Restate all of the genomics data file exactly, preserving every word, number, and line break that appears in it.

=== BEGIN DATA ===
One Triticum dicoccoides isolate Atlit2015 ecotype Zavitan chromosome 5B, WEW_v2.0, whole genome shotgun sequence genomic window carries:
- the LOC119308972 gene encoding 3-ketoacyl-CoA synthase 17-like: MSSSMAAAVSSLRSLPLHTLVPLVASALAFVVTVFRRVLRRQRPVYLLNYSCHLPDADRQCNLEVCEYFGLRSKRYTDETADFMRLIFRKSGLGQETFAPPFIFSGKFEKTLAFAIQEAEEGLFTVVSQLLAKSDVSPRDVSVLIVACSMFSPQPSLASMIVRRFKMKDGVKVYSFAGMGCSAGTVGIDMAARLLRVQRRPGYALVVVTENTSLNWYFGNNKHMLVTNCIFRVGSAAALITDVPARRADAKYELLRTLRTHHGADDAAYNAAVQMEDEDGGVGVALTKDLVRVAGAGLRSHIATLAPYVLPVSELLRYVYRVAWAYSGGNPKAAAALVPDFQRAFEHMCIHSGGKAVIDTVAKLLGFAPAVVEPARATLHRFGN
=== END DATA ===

One Triticum dicoccoides isolate Atlit2015 ecotype Zavitan chromosome 5B, WEW_v2.0, whole genome shotgun sequence genomic window carries:
- the LOC119308972 gene encoding 3-ketoacyl-CoA synthase 17-like: MSSSMAAAVSSLRSLPLHTLVPLVASALAFVVTVFRRVLRRQRPVYLLNYSCHLPDADRQCNLEVCEYFGLRSKRYTDETADFMRLIFRKSGLGQETFAPPFIFSGKFEKTLAFAIQEAEEGLFTVVSQLLAKSDVSPRDVSVLIVACSMFSPQPSLASMIVRRFKMKDGVKVYSFAGMGCSAGTVGIDMAARLLRVQRRPGYALVVVTENTSLNWYFGNNKHMLVTNCIFRVGSAAALITDVPARRADAKYELLRTLRTHHGADDAAYNAAVQMEDEDGGVGVALTKDLVRVAGAGLRSHIATLAPYVLPVSELLRYVYRVAWAYSGGNPKAAAALVPDFQRAFEHMCIHSGGKAVIDTVAKLLGFAPAVVEPARATLHRFGN